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Should New York City Teachers Brush Their Students' Teeth?


When the New York City Board of Health recently announced a proposal to require preschool teachers to brush students’ teeth after meals and snacks, many people thought it was a brilliant idea - but others were left scratching their heads. How can we ask a teacher to provide this type of personal care to a student, especially when many teachers are already stretched for time, space and resources? But is this a good reason to not require this program? Here are the reasons why this proposal could - and should - work.

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ADA Takes Aim at Opioid Crisis

With growing cries from as high up as the White House for America to tackle the growing opioid addiction crisis, the American Dental Association announced it will now take a hardline approach to dentists prescribing the drugs. ADA President Dr. Joseph Crowley has asked that all 161,000 member-dentists "eliminate opioids ... if at all possible." While the move is a noble attempt to help reduce addiction and cull the sale of opioids from the secondary market, many are left wondering what it could mean for the comfort of patients undergoing painful procedures like pulled teeth, dental implants and root canals.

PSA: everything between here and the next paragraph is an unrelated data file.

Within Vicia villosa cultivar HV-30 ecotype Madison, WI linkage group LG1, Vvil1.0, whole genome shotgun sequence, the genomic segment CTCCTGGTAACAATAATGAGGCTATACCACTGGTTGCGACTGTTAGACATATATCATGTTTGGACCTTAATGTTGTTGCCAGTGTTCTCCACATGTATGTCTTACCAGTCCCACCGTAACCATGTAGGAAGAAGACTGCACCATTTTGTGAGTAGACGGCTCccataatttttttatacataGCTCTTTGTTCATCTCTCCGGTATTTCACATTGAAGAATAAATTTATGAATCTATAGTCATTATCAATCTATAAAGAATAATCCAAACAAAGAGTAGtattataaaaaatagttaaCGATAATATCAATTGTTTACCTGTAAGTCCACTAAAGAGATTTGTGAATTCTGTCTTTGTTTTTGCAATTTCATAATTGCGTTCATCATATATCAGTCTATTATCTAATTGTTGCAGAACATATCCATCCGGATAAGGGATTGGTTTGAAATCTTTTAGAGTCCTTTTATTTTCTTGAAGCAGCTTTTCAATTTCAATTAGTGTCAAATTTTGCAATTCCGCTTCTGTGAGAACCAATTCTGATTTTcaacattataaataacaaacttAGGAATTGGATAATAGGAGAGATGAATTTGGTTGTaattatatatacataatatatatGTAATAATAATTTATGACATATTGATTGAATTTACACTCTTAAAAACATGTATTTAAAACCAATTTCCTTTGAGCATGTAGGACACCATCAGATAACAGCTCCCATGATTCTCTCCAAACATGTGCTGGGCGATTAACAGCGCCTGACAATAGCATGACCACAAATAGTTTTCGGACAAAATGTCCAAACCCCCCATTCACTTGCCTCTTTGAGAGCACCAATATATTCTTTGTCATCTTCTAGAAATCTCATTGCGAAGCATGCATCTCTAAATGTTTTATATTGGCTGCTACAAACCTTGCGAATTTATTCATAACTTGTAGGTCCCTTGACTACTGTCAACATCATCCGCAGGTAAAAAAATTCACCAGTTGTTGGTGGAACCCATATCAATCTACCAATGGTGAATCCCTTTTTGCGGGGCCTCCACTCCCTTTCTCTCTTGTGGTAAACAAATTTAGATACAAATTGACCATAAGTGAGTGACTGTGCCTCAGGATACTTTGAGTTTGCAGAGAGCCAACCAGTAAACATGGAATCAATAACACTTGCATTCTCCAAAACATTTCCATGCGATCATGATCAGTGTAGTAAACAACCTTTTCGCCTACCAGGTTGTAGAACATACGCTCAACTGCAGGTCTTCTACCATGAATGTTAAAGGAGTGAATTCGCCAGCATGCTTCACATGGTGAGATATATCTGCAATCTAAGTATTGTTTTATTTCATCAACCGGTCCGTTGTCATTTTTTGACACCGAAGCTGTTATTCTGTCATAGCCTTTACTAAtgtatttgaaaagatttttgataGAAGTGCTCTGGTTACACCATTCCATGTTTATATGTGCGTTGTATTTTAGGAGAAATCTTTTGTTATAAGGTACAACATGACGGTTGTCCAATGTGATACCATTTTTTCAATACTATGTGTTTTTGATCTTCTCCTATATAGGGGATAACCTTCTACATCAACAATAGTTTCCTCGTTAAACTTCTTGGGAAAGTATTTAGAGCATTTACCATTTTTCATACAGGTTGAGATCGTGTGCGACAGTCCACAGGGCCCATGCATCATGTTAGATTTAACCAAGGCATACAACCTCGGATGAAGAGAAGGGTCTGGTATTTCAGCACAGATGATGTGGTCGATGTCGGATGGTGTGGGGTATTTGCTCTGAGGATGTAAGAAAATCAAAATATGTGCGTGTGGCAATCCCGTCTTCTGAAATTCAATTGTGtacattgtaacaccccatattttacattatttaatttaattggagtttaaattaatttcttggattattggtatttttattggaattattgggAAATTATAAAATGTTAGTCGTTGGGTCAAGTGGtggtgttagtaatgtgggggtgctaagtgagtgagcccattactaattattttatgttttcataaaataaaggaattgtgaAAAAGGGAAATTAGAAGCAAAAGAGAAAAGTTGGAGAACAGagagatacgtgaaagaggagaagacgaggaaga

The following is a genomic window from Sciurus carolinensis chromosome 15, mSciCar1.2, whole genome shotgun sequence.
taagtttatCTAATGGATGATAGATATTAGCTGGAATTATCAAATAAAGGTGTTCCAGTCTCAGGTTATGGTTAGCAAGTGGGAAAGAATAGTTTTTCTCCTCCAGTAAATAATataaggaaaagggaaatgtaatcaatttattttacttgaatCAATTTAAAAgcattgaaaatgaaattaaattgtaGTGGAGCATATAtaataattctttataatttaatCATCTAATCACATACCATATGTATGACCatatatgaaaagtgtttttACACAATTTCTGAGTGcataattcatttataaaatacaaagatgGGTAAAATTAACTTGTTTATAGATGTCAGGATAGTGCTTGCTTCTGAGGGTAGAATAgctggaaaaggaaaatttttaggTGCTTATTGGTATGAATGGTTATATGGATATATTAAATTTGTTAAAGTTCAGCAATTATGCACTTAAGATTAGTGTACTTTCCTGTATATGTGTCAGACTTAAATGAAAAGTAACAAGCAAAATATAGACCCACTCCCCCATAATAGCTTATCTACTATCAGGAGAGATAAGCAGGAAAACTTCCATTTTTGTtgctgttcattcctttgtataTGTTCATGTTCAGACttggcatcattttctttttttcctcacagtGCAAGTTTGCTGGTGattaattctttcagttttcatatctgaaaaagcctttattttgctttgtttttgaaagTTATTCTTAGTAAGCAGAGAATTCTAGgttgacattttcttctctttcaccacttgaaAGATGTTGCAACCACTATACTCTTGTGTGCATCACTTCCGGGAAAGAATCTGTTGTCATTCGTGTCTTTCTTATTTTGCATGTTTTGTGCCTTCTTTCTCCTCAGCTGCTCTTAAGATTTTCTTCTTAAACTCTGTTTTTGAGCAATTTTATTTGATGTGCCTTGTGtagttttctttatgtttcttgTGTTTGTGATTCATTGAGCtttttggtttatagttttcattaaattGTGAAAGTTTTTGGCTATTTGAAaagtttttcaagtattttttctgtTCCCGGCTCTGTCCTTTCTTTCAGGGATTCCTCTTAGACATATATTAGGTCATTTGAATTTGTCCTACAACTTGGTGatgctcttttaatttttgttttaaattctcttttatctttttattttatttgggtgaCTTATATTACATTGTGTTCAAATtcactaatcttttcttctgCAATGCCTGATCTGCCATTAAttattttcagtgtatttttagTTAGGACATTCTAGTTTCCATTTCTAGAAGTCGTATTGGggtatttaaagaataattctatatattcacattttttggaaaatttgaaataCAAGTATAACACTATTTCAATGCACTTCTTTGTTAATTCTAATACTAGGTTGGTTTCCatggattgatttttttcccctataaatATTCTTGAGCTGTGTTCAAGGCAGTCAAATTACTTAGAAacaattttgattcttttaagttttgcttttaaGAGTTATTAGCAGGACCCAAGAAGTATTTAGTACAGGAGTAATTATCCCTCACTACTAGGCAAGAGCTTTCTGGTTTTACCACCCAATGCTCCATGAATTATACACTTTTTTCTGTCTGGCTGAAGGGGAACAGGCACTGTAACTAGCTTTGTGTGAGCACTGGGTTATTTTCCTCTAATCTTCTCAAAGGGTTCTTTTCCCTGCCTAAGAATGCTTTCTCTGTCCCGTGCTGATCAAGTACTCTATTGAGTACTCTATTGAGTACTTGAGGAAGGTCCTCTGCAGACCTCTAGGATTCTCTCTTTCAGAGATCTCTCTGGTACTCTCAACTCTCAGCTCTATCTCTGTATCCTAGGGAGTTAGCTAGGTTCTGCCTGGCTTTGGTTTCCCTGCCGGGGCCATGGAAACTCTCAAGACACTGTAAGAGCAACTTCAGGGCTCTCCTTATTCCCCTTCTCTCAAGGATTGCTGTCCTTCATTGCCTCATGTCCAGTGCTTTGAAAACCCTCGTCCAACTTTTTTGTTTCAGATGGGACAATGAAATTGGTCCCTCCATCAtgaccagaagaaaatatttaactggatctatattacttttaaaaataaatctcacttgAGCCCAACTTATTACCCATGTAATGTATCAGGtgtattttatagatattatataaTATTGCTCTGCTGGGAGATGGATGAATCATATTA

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Protect Teeth from These Internet Challenges


Even if you haven’t seen the videos yourself, you’ve probably heard about those trendy YouTube "challenge" videos that surge in popularity every few months. It started a few years ago with the ice bucket challenge, a noble campaign to help raise money and awareness for Amyotrophic Lateral Sclerosis, or ALS. The videos were fun and funny, and they did an excellent job achieving their goal, raising over $115 million for ALS research. Since then, many other video challenges have been issued, but most have not been for raising awareness - rather, they have been issued for internet fame. And therein lies the danger. When impressionable kids see a way to get quick fame and popularity, it can be a dangerous combination.